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    In central Louisiana, loblolly (Pinus taeda L.) and slash (P. elliottii Engelm. var. elliottii,) pines were artificially regenerated by three methods: (1)planting 14-week-old container stock, (2)planting 1+0 bareroot stock, and (3)spot seeding. A common seed source was use for each species for all regeneration methods. Spot seeding was done by sowing 10 repellent-treated seeds per spot on the same 2.44- by 2.44-m (8- by 8-ft) spacing used for planting. Each seeded spot was thinned to one seedling after establishment was certain. After 15 growing seasons, loblolly and slash pines in the container and bareroot plantings had outproduced the spot-seeded trees. Loblolly pines on the container, bareroot, and seeded plots yielded 146.2, 163.9, and 96.7 m3/ha, respectively. Slash pines on the container, bareroot, and seeded plots yielded 190.1, 178.8, and 149.4 m/ha respectively. The seeded trees were younger from seed than the bareroot stock, and this reflected in stand volume. Although container was only 14 weeks old at planting, growth was comparable to that of the bareroot seedlings. Results show that seeding can be a low-cost regeneration alternative if some reduction in volume is acceptable.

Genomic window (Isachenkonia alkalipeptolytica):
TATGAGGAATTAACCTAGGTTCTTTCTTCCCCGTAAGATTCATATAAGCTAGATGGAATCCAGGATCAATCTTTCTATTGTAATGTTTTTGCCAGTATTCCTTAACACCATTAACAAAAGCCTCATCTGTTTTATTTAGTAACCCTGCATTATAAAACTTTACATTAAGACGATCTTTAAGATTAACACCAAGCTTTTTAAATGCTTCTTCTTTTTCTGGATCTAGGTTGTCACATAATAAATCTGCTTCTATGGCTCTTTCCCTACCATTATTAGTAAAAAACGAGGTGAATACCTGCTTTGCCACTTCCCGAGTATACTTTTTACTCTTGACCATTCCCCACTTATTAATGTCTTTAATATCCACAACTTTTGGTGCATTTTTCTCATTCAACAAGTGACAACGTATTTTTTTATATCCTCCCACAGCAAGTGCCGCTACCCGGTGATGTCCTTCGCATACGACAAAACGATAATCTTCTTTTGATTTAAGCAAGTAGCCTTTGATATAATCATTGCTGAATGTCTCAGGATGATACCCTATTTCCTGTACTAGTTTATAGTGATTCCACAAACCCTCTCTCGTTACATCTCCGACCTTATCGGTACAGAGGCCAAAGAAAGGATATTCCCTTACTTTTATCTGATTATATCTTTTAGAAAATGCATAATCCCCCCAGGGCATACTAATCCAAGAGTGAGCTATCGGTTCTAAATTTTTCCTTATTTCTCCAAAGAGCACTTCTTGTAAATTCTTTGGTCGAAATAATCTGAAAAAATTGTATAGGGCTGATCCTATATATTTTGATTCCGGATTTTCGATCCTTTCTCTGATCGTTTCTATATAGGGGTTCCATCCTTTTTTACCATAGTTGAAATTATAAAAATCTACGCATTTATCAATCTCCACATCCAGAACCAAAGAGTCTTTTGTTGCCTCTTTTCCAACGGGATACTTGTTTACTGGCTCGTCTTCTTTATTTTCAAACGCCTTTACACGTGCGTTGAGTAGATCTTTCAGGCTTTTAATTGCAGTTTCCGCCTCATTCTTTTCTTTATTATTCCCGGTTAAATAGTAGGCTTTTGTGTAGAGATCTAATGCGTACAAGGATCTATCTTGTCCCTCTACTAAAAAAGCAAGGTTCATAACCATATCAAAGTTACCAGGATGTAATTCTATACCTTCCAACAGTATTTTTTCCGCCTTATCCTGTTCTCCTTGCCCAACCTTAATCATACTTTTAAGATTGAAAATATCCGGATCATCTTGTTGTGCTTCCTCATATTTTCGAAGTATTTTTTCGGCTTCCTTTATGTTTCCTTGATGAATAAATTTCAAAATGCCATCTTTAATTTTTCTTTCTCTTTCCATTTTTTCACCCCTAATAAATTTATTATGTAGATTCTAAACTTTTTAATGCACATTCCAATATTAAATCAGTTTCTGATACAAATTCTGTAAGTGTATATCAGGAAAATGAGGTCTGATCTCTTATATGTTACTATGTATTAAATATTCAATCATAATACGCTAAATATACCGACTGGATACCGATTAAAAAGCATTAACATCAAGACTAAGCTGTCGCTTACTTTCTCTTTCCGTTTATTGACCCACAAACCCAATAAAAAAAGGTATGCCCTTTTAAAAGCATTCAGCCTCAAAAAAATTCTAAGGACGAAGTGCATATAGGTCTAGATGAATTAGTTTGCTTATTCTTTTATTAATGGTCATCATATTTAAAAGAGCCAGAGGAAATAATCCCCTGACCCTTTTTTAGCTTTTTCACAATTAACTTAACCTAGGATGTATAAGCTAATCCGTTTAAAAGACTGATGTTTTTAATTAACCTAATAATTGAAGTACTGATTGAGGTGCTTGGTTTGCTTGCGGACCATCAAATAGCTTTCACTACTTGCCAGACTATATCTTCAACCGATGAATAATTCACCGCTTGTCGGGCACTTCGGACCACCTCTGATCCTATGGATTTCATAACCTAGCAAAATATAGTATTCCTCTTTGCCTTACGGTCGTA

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    Haywood, James D.; Barnett, James P. 1994. Comparing methods of artificially regenerating loblolly and slash pines: container planting, bareroot planting, and spot seeding. Tree Planters'' Notes. 45(2):63-67.

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